This Car Is a Lemon
Imagine your local car dealer taking out a full-page ad with the picture of a car on the lot and the single headline: “Lemon.” It’s what Volkswagen did in the 1960s, with great success. Some hailed it as creative genius, ushering in a new era of creativity in advertising thanks to Bill Bernbach.
Source: Jeff Schmidt, RAB
In Luke Sullivan’s book Hey Whipple, Squeeze This: The Classic Guide to Creating Great Ads, he shares that Bill Bernbach founded the New York agency, Doyle Dane Bernbach (DDB) on the then-radical notion that customers aren’t nitwits who need to be fooled or lectured or hammered into listening to a client’s sales message. Here is Bernbach’s take on advertising:
The truth isn’t the truth until people believe you, and they can’t believe you if they don’t know what you’re saying, and they can’t know what you’re saying if they don’t listen to you, and they won’t listen to you if you’re not interesting, and you won’t be interesting unless you say things imaginatively, originally, freshly.
In our haste to get copy on the air, we often don’t take the time needed to really uncover the interesting truth about our clients. It’s not a lack of skill. Many salespeople “think” they are not good at copywriting. If you’ve ever told a friend or colleague about an experience you had buying something, or visiting a store, you can write commercials. The key is not to write copy. What? The key is to tell stories – to tell the truth, but tell it in an interesting and emotionally engaging, memorable way.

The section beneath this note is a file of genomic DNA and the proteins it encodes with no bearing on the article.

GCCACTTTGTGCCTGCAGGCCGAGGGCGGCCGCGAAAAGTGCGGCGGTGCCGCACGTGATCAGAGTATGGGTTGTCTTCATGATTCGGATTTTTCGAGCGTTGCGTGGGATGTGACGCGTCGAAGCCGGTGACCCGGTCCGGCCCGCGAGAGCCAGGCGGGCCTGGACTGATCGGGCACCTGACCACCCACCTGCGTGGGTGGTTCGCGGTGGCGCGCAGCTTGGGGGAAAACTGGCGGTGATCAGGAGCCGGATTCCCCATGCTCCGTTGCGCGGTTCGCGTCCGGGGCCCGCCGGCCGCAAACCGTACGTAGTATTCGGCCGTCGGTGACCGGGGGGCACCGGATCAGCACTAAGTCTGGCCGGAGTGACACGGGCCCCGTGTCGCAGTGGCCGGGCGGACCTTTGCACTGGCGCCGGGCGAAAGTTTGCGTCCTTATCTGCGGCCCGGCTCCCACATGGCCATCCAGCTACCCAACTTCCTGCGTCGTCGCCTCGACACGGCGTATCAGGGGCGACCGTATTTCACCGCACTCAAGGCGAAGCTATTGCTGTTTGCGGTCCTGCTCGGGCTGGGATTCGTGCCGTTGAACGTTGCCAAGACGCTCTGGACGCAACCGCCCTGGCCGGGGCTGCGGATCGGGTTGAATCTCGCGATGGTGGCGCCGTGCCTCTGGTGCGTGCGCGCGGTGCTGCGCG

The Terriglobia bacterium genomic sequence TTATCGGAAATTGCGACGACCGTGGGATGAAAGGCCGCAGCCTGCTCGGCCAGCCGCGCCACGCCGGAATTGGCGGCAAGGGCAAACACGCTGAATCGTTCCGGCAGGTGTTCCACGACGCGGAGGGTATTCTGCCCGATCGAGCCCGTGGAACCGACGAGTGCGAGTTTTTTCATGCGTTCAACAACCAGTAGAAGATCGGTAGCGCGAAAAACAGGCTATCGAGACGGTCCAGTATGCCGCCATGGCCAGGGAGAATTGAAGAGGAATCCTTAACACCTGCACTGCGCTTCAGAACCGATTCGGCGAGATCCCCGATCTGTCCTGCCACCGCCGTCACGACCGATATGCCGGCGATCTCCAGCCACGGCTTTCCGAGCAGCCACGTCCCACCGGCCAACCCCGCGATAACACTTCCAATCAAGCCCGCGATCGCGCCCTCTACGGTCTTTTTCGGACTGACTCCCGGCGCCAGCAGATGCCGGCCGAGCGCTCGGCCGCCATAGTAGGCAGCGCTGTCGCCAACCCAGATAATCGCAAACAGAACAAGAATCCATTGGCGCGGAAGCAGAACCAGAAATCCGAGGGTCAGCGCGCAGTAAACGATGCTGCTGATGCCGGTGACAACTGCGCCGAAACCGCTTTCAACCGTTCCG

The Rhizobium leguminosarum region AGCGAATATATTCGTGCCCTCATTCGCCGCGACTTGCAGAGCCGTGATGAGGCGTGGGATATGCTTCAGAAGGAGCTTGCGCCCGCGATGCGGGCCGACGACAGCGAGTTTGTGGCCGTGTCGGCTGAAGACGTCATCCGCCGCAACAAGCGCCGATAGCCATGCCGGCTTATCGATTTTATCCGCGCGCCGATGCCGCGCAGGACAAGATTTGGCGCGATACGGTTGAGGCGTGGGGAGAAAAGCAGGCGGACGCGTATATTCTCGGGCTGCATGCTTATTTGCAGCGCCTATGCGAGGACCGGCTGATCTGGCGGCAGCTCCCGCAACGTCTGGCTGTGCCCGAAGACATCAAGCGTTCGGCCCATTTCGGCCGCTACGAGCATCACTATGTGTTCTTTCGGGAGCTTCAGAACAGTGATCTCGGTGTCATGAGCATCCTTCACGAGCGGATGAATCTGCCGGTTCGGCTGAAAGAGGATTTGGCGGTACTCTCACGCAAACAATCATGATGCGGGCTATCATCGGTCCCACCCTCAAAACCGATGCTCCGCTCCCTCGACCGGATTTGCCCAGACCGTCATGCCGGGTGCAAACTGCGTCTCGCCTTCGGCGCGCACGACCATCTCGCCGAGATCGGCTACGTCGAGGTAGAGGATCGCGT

In our Radio Sales Essentials course next Tuesday (click on the title to register), we will be sharing the rules of advertising. One of those rules is that people do not respond to ads, they respond to needs, and the purpose of advertising is to help your clients become known before they are needed. This concept and many other advertising concepts are inspired by pioneers like Bill Bernbach.
Your client’s messages are not going to be memorable unless they are interesting, emotional and imaginative. We try not to be directive, but rather, suggestive in these sales tips. In this case, allow us this indulgence: please stop writing copy. If you want your clients to get better results, the evidence is clear. Stories with emotion, imagination and truth will resonate with your audience and help your clients become known before they are needed.
Hope to see you next Tuesday for Sales Essentials!
Jeff Schmidt is SVP-Professional Development at the Radio Advertising Bureau. You can reach Jeff at Jeff.Schmidt@RAB.com. or follow him on social media: Twitter and LinkedIn.